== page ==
In 1994, while living in London, a Channel 4 documentary gave me the opportunity to briefly return to Ukraine, my newly-independent, long-suffering motherland that I had originally left in 1978.
That was my very first glimpse of it as a separate country, no longer a province of the Soviet Empire where one could go to prison just for uttering the words ‘independence’ or ‘Ukrainian passport’ or for displaying a blue-and-yellow flag. I will never forget how two of my friends were expelled from the University of Kharkiv, Ukraine’s second-largest city, simply for speaking Ukrainian to each other. They were accused of ‘Ukrainian bourgeois nationalism’. What was so nationalistic, let alone ‘bourgeois’, about speaking their own language in their own country? Only God, or possibly Brezhnev, knew.
In 1994, my mother country seemed desperate, impoverished and confused. An oblong dusty mirror – part and parcel of every Soviet immigration point – hung above my head in the narrow passage of the Kiev airport passport control. The purpose of that overhead mirror had been a mystery. Was it designed to allow the border guard to scrutinise the crown of your head for signs of a toupee, or help him intercept your dissident thoughts? Or was its purpose to make every visitor feel like a trespasser?
One scene has been firmly imprinted in my memory from that visit: a beggar girl, no more than seven-years-old, sitting on the ground in Kiev’s newly renamed Independence (formerly October Revolution) Square – the same square where 100 protesters, the so-called ‘heavenly hundred’, would perish during the Maidan uprising 20 years later in 2014. Since coins had become victims of hyperinflation and no longer in use, passers-by tossed Ukrainian coupons, a kind of temporary currency, at the girl and she was half-submerged underneath those rumpled confetti-like pieces, not worth the paper they were printed on. In more poetical moments, I thought then that the beggar girl could be the young independent Ukraine reincarnated.
“Ukraine is no longer a desperate beggar girl. A new emerging dignity can be felt everywhere – the dignity of a young and courageous nation confident of its future”
Now, in 2016 after another 22 years of absence, I have returned once more and in the process have experienced a shock from which I am still reeling. My native country, or at least its capital Kiev, has become a different place. Having half-expected to find a bedraggled war-torn city, I was stunned by its impeccably clean streets and countless bars, coffee-shops and restaurants full of locals; by its shady boulevards and parks where, just like in my childhood, young families promenaded of an evening while older folks were engrossed in seemingly endless chess games on benches under acacia trees. The whole of Khreshchatik, Kiev’s main thoroughfare, would get pedestrianised at weekends, with children playing in all ten of its empty traffic lanes.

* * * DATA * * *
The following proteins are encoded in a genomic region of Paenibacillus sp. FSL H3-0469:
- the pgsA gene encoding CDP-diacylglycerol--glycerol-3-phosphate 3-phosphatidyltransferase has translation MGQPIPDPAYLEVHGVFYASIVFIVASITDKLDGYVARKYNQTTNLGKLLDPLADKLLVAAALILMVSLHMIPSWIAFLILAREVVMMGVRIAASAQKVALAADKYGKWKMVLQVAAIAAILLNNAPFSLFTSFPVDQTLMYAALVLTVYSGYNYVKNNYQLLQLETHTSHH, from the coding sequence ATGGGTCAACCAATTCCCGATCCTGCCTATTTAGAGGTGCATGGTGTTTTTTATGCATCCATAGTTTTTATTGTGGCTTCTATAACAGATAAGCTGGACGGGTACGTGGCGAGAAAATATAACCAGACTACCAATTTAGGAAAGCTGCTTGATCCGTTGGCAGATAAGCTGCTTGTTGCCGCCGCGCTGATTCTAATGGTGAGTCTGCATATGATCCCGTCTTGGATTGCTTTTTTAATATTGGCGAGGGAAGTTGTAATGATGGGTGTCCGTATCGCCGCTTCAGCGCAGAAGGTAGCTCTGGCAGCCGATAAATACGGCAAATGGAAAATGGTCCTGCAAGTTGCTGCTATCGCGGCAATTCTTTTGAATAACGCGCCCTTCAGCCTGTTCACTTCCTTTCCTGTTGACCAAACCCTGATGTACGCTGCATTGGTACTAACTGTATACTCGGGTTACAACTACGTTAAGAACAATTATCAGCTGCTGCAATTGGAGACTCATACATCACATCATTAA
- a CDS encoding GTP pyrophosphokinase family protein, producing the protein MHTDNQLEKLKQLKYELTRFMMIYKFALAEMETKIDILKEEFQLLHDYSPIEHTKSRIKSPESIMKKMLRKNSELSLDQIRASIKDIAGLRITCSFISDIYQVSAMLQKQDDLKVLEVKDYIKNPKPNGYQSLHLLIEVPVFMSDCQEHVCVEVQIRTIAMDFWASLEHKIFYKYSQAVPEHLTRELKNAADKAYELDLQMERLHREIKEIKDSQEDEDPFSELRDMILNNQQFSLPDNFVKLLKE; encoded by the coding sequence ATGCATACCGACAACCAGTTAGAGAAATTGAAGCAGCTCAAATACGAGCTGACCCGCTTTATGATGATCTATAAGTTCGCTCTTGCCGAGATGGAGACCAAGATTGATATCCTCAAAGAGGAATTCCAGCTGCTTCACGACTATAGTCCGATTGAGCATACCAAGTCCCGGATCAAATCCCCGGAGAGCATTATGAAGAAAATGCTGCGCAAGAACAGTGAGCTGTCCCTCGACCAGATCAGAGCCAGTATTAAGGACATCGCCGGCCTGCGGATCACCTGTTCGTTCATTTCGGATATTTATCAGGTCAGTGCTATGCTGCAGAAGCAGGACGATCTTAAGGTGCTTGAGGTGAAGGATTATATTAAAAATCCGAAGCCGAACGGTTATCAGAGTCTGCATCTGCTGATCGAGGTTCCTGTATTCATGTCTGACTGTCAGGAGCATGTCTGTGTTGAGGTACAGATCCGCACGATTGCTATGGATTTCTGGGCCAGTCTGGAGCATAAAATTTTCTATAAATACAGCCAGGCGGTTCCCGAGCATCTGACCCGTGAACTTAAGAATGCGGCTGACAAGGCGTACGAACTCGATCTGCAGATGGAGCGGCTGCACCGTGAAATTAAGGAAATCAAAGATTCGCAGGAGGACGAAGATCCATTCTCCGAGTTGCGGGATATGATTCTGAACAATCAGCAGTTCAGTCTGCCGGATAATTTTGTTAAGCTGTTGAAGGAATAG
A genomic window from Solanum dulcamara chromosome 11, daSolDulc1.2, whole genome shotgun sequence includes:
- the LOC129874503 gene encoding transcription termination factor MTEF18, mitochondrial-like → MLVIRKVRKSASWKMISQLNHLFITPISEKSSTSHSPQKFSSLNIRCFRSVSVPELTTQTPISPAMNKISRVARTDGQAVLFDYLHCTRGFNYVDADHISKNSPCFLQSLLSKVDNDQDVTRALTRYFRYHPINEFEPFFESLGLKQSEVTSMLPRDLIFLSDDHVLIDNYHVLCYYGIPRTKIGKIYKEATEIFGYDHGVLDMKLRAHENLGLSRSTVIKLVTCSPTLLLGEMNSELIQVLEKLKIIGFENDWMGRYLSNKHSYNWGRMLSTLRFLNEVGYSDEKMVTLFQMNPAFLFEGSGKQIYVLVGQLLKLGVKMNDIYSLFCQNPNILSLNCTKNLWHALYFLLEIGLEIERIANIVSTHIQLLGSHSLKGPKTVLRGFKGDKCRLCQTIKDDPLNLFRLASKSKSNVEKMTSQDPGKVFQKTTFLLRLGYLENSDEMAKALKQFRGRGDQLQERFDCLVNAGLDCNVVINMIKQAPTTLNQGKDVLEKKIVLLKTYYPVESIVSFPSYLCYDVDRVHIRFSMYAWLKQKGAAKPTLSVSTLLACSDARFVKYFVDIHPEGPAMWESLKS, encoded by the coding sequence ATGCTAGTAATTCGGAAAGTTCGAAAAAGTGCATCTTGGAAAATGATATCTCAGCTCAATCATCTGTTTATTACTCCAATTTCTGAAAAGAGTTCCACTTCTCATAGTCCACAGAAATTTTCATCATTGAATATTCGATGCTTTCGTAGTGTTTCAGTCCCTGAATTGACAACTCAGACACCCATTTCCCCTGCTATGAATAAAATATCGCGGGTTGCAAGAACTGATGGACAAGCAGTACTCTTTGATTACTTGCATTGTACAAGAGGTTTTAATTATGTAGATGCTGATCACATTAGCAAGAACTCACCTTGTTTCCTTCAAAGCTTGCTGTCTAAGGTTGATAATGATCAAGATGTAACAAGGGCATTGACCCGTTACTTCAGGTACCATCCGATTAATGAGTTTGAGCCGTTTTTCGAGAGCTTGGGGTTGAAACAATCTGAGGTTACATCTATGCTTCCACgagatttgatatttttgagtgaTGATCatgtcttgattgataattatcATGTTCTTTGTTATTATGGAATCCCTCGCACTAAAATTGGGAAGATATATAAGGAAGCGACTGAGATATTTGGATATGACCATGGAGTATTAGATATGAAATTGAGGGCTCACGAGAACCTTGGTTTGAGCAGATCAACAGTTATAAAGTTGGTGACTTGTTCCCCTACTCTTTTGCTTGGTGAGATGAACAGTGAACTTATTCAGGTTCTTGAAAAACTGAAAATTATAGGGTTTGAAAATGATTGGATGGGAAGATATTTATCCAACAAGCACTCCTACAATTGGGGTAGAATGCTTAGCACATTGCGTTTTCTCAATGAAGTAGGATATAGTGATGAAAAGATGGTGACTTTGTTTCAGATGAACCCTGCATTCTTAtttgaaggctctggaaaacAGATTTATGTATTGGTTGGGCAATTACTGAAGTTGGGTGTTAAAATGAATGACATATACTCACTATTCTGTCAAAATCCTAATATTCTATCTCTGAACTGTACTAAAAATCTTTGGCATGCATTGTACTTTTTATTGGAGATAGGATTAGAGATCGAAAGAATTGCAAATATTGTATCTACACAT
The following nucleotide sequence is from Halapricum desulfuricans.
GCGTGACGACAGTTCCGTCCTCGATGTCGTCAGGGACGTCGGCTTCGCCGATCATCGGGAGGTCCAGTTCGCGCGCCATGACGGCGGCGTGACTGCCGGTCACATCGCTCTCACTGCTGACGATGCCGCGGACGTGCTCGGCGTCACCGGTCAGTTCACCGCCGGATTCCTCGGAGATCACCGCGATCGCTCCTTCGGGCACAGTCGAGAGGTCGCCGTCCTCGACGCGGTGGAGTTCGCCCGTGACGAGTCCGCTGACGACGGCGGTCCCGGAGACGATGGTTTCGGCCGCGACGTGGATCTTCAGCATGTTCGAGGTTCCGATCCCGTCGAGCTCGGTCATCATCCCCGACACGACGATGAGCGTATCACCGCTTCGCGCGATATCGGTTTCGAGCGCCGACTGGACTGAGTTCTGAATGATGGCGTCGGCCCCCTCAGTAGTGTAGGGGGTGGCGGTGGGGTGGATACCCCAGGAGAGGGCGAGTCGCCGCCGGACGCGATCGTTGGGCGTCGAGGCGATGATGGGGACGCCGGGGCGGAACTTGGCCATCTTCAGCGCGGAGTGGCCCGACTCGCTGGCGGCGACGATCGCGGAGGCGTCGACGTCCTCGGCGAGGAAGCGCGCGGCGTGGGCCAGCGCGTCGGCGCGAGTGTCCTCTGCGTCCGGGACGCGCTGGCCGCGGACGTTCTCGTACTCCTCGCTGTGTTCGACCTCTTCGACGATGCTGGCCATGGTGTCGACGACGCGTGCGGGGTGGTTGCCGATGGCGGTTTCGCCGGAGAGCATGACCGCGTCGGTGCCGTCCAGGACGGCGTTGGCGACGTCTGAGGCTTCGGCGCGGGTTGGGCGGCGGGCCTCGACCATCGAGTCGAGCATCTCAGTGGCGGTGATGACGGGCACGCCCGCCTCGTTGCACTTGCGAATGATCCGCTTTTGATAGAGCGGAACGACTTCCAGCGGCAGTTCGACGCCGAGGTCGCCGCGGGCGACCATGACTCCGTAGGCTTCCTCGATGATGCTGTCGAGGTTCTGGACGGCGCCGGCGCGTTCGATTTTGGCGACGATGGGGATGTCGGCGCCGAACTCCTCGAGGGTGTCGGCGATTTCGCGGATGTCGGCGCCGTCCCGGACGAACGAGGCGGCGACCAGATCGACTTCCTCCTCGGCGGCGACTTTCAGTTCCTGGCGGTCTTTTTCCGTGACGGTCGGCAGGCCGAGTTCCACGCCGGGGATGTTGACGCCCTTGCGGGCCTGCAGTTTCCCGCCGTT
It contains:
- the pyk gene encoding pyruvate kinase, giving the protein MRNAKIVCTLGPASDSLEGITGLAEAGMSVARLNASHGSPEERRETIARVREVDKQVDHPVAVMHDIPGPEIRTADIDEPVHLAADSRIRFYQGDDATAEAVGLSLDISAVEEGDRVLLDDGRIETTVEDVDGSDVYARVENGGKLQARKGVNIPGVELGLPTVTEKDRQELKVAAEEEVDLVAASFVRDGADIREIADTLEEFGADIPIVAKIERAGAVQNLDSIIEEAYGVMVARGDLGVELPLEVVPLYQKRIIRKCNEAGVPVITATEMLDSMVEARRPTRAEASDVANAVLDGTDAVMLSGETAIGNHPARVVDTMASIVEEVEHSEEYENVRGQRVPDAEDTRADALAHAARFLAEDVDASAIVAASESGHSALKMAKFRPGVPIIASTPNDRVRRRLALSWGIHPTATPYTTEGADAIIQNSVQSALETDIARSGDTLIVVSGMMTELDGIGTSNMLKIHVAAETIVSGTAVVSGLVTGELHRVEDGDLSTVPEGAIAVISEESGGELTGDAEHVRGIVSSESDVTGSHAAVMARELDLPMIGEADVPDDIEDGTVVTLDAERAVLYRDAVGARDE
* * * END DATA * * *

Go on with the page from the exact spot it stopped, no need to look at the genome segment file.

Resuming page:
The city appeared safe, calm and relaxed, with the only reminders of the ongoing war in Donbass to be found in newspapers and in fresh memorial plates on some of the buildings. People were reluctant to talk about the war, just taking it in their stride, as if still refusing to believe that their largely Russian-speaking nation had seen a large chunk of its territory annexed.
The biggest change, however, has befallen the Ukrainians themselves. I had always been of the opinion that it would take several generations to shake off that haunted Soviet look from peoples’ faces, that peculiar I-am-waiting-to-be-hurt expression which I used to call ‘the seal of oppression’. In 2016 Kiev, it is all but gone: its residents appear confident and relaxed – a westernised, if not quite ‘western’ crowd in westernised, if not quite ‘western’ streets, dotted with ‘Censorship is banned by law’ posters and banners promoting human rights. It was indeed a ‘brave new world’ born out of war, hypocrisy and centuries of oppression.
Ukraine is no longer a desperate beggar girl. A new emerging dignity can be felt everywhere – the dignity of a young and courageous nation confident of its future. ‘It is Maidan that gave us this new confidence,’ a Kiev friend told me. ‘We believe that everything will be okay, that somehow we’ll survive.’
“As a travel writer, I have always believed that one can tell a lot about the state of a nation by simply mingling with morning commuters in city streets”
‘From Moscow’s perspective, it is vital to prove that our people can’t prevail over corruption, can’t determine their own future and can’t prosper without bowing to a foreign leader. But in Kiev we are proving every day that the Kremlin is wrong,’ my namesake Vitali Klitschko, former world boxing champion and now the Mayor of Kiev, stated recently.
Of course, a flying visit is not enough to make far-reaching conclusions. The country is still awash with problems; the government is weak, the economy is erratic, and corruption is rife. But as a travel writer, I have always believed that one can tell a lot about the state of a nation by simply mingling with morning commuters in city streets.
As I was leaving Kiev from the newly refurbished Zhuliany airport, waiting for my British passport to be stamped at the border control, I looked up: the overhead mirror – a hiccup of Soviet times – was still there. But it seems to have become much, much smaller...
This was published in the January 2017 edition of Geographical magazine.